Fruits & Vegetables

As in most Tropical Paridises, you would expect there to be an abundance of Fruits and Vegetables. St.Lucia is no exception.

Many household gardens have their own fresh supply of all types of fruits and vegetables. Mangoes, Breadfruit, Plantain, Guavas are to name just a few.

The breadfruit is reported to have been the main cause of the famous Mutiny on the Bounty. Captain Bligh was more interested in watering the breadfruit than his crew. It was thought that the large fruits/vegetables would supply food for the slaves in the Caribbean.

The sugar cane was first introduced into St.Lucia in 1764. The first sugar plantation was started in Vieux Fort in 1765. By 1789 there were 43 estates growing sugar on the island. Slaves were used to harvest the crops and there were approximately 16,000 in 1777. It was also at this time that the mongoose was introduced to get rid of the deadly snakes on the plantations.
The Banana, once the chief export and the econmic mainstay of The Caribbean, has now been overshadowed and overtaken as the main contributer to the economy by Tourism.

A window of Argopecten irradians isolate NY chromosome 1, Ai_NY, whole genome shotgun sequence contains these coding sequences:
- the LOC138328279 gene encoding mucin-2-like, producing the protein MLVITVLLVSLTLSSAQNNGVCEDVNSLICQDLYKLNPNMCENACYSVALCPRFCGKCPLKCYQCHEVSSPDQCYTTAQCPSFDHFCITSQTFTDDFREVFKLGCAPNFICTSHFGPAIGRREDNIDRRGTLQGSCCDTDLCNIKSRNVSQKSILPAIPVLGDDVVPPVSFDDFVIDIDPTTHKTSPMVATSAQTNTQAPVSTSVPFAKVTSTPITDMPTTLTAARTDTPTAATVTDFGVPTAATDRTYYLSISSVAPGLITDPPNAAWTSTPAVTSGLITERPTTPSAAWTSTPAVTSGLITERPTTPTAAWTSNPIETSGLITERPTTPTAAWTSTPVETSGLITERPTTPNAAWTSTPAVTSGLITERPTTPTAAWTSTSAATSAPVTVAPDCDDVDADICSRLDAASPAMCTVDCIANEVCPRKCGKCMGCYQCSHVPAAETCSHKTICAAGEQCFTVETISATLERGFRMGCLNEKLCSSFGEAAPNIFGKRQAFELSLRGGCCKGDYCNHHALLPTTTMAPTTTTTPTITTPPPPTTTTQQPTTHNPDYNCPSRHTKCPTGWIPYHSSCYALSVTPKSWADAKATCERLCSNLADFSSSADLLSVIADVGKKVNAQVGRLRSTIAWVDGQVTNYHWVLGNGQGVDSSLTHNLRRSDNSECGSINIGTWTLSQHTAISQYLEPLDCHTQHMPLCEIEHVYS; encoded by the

The coconut, known as the most useful tree in the world, is an intrinsic part of St.Lucian life. Found all across the island the coconut has many benifits including being used in the making of oil, coconut water and coconut milk.

Other major fruit crops are oranges, grapefruits, lemons, avocado, pineapples, soursop, passion fruit and golden apple.

Vegetables and tubers include yam, dasheen, sweet potato, cassava, pumpkin, lettuce, cabbage, carrots, okra and tomato. Vegetable cultivation has increased due to the introduction of greenhouse technology.

Many of our fruits and vegetables have played an important role in the economic and cultural development of St.Lucia